and Wayne:  MJ couldn't hold Wilt's jockstrap????  as Mr. Mucci said about one of my posts:  "Surely you jest"
198 played, only 2 to go!!

Lynn_Shackelford

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Re:Venues of Sport
« Reply #33 on: September 27, 2005, 10:32:03 PM »
In its day, from opening in Nov. of 65 to about 1977, nothing in college basketball could compare to a Bruin BB game in Pauley Pavilion.  You knew you were watching the best, in a great atmosphere.  Especially the 60's when the freshmen played the first game, Alcindor and Walton as warm-up acts.  But put 20 college students in the Palestra, and you would swear you were watching/listening to a game with another 10,000 present.  When you looked at the outside of the place you feel like you are turning back the clock a bit, like walking onto the first tee at Merion or TOC.  Allen Fieldhouse in Lawrence gives you the same sense of history.  Naismith, Phog Allen, Dean Smith, Wilt, they were all there.
There was no NBA atmosphere like Boston Garden.  I regret not having seen Bobby Orr play a hockey game there.  In dirty flithy seats you were looking straight down at the most unique floor in the sport.  You felt like you were on top of the action.  Noticing Auerbach sitting there, Irish priests sitting a few rows away, the crazy Italians yelling at Havlicek behind you, the feel of history was everywhere.  Any person present could tell you the person associated with the retired numbers hanging above.  Number 6 seem to hang a little lower than the others.  A distant second in the NBA was Chicago Stadium and the might stadium organ.  
Isn't Camden Yards the Pete Dye of golf architecture, bringing style and design out of the dark ages and reintroducing classic architecture?
It must be kept in mind that the elusive charm of the game suffers as soon as any successful method of standardization is allowed to creep in.  A golf course should never pretend to be, nor is intended to be, an infallible tribunal.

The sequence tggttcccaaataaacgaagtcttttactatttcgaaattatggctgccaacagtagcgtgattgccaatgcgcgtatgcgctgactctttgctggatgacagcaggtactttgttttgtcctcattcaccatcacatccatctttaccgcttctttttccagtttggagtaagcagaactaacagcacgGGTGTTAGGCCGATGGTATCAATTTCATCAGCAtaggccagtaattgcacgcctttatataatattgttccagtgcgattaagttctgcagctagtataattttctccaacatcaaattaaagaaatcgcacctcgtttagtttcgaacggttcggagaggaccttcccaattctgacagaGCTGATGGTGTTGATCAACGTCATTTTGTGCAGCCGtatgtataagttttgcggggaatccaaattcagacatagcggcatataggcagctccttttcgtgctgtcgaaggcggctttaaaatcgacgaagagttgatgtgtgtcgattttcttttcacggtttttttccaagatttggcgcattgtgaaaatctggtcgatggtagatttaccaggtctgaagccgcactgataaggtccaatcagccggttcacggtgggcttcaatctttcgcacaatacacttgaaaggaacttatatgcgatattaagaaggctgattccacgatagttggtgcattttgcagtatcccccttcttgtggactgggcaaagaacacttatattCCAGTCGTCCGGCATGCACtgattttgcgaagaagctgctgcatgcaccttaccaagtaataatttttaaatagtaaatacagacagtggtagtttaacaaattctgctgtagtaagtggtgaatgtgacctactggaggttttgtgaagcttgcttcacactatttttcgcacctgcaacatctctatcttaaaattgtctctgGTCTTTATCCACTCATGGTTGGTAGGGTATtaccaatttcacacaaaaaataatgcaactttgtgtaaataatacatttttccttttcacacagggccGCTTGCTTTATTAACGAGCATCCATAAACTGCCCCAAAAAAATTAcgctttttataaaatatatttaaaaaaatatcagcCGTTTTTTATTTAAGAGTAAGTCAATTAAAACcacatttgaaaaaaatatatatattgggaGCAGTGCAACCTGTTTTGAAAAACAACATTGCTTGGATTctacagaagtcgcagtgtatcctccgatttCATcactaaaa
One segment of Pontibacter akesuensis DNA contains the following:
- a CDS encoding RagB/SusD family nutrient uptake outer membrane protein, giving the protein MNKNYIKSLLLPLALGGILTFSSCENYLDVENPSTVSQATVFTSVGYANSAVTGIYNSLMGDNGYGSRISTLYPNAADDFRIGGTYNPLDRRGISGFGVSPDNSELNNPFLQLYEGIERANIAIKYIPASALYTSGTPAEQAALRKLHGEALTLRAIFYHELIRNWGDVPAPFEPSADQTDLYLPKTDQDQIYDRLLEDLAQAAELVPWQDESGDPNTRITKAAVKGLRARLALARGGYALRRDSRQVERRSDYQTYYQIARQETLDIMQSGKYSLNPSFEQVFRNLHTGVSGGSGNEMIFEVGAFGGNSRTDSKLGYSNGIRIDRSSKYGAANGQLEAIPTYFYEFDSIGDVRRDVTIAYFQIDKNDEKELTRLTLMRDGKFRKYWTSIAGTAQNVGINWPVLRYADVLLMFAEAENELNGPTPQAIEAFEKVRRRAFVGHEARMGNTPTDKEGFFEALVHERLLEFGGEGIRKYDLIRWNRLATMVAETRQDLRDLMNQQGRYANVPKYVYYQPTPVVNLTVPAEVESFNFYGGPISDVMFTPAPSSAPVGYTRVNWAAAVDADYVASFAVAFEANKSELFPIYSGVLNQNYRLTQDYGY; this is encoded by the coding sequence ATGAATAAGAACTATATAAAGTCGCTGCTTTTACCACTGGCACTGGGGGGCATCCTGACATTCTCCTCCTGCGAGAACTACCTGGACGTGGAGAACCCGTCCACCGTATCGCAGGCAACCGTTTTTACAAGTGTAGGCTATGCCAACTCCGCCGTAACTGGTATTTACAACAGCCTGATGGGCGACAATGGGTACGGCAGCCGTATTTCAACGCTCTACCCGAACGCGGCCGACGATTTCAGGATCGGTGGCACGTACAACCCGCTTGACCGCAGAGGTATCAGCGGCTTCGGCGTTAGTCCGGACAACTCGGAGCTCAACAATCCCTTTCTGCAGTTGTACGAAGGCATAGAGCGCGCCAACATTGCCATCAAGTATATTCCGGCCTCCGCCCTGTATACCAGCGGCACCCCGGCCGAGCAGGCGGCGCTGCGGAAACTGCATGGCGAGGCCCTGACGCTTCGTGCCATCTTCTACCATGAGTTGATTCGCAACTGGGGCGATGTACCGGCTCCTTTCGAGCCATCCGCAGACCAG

Tom Simpson

Kyle Harris

Re:Venues of Sport
« Reply #34 on: September 27, 2005, 11:21:50 PM »
Lynn,

Interesting you mentioned Camden Yards, thinking on that venue is what got me thinking about this thread, and I drew the same parallel. Now, it seems everybody is going back to the quirky ball park, which is great to an extent, however, a lot of architects seem to "overdo" the quirky factor. Such things as odd outfield angles were built out of necessity.

Jeff Fortson

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Re:Venues of Sport
« Reply #35 on: September 27, 2005, 11:48:43 PM »

Baseball: Yankee Stadiumwrong -- Wrigley, by a mile



Excuse me!?  

Anyone that claims that Wrigley Field has more historical value in baseball than Yankee Stadium needs to be woken up out of that bad acid trip otherwise known as being a "Cubs Fan".

Let's do an analysis of the two teams accomplishments and Hall of Fame ball players.


Cubs    18 Divisional Titles / 10 Pennants / 2 World Championships (last one in 1908)

Pete Alexander 1918-1926  
Ernie Banks  1953-1971  
Lou Brock 1961-1964  
Mordecai Brown 1904-1912, 1916  
Frank Chance 1898-1912  
Kiki Cuyler 1928-1935  
Dizzy Dean 1938-1941  
Dennis Eckersley 1984-1986  
Gabby Hartnett  1922-1940
Billy Herman * 1931-1941  
Rogers Hornsby 1929-1932  
Fergie Jenkins * 1966-1973, 1982-1983  
King Kelly * 1880-1886  
Ralph Kiner 1953-1954  
Ryne Sandberg 1982-1997  
Joe Tinker * 1902-1912, 1916  
Billy Williams * 1959-1974  
Hack Wilson * 1926-1931


Yankees  -  42 Division Titles / 39 Pennants / 26 World Championships
 
Wade Boggs 1993-1997  
Yogi Berra 1946-1963  
Earle Combs 1924-1935  
Bill Dickey 1928-1943, 1946
Joe Dimaggio 1936-1942, 1946-1951  
Whitey Ford 1950, 1953-1967
Lou Gehrig 1923-1939  
Lefty Gomez 1930-1942  
Waite Hoyt 1921-1930  
Jim "Catfish" Hunter 1975-1979  
Reggie Jackson 1977-1981  
Willie Keeler 1903-1909  
Tony Lazzeri 1926-1937  
Mickey Mantle 1951-1968  
Johnny Mize 1949-1953  
Phil Niekro 1984-1985  
Herb Pennock 1923-1933  
Phil Rizzuto 1941-1942, 1946-1956
Red Ruffing 1930-1942, 1945-1946  
Babe Ruth 1920-1934  
Enos Slaughter 1954-1959  
Dave Winfield 1981-88, 1990


I think I don't need to say much more than that.  


Just because Wrigley Field has ivey on its walls doesn't make it the Taj Mahal of baseball.  The only reason there is ivey on the walls is because they have to put something there.  Lord knows they don't have the championships or the players to decorate them with.